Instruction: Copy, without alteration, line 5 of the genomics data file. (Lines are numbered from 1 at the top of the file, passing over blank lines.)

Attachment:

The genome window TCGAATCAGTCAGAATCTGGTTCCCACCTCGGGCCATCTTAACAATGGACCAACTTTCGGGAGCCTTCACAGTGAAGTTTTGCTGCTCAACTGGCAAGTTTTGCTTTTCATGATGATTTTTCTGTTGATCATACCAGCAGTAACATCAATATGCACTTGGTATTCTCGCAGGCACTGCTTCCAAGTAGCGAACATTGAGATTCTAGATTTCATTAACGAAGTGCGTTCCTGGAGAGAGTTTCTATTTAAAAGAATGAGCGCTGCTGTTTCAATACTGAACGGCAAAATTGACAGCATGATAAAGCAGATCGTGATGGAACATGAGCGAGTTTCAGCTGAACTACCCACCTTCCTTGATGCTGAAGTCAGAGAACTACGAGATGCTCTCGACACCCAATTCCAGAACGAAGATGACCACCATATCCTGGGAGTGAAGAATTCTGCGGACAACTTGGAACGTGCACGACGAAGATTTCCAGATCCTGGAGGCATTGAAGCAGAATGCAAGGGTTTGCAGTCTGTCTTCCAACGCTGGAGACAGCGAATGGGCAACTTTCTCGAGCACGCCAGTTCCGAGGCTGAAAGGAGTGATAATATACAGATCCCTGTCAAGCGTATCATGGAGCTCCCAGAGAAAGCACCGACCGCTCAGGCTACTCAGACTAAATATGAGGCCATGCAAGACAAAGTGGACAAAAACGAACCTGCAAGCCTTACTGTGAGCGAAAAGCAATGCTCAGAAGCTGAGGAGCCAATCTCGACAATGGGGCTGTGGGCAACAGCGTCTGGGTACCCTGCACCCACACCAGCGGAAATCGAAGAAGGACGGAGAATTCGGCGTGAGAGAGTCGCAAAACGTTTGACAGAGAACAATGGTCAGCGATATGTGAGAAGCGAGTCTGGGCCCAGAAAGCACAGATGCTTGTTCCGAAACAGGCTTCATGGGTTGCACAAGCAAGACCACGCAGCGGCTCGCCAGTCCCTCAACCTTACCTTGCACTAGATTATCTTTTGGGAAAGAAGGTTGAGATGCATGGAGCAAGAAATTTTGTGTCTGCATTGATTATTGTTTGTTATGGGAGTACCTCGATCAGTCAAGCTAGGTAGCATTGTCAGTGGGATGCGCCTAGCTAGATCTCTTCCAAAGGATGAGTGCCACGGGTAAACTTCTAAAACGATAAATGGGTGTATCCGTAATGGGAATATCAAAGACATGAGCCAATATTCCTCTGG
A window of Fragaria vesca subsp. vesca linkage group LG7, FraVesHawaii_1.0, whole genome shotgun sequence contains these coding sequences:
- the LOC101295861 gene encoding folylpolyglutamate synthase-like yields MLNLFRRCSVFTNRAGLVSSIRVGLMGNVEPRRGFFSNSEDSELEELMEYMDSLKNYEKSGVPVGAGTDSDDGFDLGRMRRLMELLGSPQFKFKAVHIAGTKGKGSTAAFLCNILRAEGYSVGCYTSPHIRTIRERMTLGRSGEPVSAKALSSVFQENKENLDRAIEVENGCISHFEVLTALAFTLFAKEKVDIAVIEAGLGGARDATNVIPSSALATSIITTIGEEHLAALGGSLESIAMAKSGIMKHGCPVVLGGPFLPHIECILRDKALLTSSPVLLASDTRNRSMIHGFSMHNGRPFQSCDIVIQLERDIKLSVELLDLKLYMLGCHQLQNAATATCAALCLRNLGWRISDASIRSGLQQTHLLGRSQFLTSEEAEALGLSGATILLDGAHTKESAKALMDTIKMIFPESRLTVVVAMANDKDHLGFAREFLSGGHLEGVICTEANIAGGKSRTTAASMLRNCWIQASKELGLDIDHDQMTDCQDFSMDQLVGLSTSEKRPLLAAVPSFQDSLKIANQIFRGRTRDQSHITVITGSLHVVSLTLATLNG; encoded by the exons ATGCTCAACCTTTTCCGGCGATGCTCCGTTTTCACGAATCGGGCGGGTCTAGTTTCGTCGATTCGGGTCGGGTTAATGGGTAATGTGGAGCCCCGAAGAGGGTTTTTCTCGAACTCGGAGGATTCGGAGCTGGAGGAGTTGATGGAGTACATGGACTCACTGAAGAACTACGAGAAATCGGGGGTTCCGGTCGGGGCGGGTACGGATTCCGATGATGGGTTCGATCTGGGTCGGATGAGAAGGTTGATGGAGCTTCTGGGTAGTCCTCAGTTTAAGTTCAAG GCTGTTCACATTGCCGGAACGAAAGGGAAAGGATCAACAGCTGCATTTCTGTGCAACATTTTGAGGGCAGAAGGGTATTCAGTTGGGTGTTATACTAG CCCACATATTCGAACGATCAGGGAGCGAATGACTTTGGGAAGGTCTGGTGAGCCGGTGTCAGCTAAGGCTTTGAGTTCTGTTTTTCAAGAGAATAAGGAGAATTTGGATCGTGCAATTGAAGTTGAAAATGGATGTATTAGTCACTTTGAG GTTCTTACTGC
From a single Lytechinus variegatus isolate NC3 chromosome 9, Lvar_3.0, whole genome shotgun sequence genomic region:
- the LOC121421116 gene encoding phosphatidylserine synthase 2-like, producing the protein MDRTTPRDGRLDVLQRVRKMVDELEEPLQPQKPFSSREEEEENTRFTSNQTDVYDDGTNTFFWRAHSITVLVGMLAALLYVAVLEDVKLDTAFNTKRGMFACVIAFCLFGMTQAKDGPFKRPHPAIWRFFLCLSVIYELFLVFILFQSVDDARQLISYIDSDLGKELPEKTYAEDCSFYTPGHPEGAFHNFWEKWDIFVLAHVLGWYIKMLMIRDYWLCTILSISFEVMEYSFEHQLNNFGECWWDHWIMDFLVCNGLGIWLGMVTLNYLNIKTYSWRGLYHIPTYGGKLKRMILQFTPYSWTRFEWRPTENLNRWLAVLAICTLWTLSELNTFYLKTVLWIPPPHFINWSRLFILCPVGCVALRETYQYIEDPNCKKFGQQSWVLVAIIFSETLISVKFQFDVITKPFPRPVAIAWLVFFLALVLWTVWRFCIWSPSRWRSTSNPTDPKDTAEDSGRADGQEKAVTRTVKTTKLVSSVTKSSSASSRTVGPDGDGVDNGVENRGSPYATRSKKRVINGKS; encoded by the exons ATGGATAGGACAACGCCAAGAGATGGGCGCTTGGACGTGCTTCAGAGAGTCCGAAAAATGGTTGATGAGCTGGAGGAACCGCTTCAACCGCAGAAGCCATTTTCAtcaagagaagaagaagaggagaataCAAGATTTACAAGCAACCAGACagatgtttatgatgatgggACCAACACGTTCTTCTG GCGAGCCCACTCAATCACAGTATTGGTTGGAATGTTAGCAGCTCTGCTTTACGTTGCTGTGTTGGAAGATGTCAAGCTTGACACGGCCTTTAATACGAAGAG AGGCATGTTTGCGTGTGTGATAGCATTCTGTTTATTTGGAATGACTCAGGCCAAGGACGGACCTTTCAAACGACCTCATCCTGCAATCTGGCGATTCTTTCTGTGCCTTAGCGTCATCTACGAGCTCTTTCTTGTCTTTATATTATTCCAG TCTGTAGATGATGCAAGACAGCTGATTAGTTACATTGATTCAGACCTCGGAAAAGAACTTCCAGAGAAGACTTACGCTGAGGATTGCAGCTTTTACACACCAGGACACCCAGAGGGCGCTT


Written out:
- the LOC121421116 gene encoding phosphatidylserine synthase 2-like, producing the protein MDRTTPRDGRLDVLQRVRKMVDELEEPLQPQKPFSSREEEEENTRFTSNQTDVYDDGTNTFFWRAHSITVLVGMLAALLYVAVLEDVKLDTAFNTKRGMFACVIAFCLFGMTQAKDGPFKRPHPAIWRFFLCLSVIYELFLVFILFQSVDDARQLISYIDSDLGKELPEKTYAEDCSFYTPGHPEGAFHNFWEKWDIFVLAHVLGWYIKMLMIRDYWLCTILSISFEVMEYSFEHQLNNFGECWWDHWIMDFLVCNGLGIWLGMVTLNYLNIKTYSWRGLYHIPTYGGKLKRMILQFTPYSWTRFEWRPTENLNRWLAVLAICTLWTLSELNTFYLKTVLWIPPPHFINWSRLFILCPVGCVALRETYQYIEDPNCKKFGQQSWVLVAIIFSETLISVKFQFDVITKPFPRPVAIAWLVFFLALVLWTVWRFCIWSPSRWRSTSNPTDPKDTAEDSGRADGQEKAVTRTVKTTKLVSSVTKSSSASSRTVGPDGDGVDNGVENRGSPYATRSKKRVINGKS; encoded by the exons ATGGATAGGACAACGCCAAGAGATGGGCGCTTGGACGTGCTTCAGAGAGTCCGAAAAATGGTTGATGAGCTGGAGGAACCGCTTCAACCGCAGAAGCCATTTTCAtcaagagaagaagaagaggagaataCAAGATTTACAAGCAACCAGACagatgtttatgatgatgggACCAACACGTTCTTCTG GCGAGCCCACTCAATCACAGTATTGGTTGGAATGTTAGCAGCTCTGCTTTACGTTGCTGTGTTGGAAGATGTCAAGCTTGACACGGCCTTTAATACGAAGAG AGGCATGTTTGCGTGTGTGATAGCATTCTGTTTATTTGGAATGACTCAGGCCAAGGACGGACCTTTCAAACGACCTCATCCTGCAATCTGGCGATTCTTTCTGTGCCTTAGCGTCATCTACGAGCTCTTTCTTGTCTTTATATTATTCCAG TCTGTAGATGATGCAAGACAGCTGATTAGTTACATTGATTCAGACCTCGGAAAAGAACTTCCAGAGAAGACTTACGCTGAGGATTGCAGCTTTTACACACCAGGACACCCAGAGGGCGCTT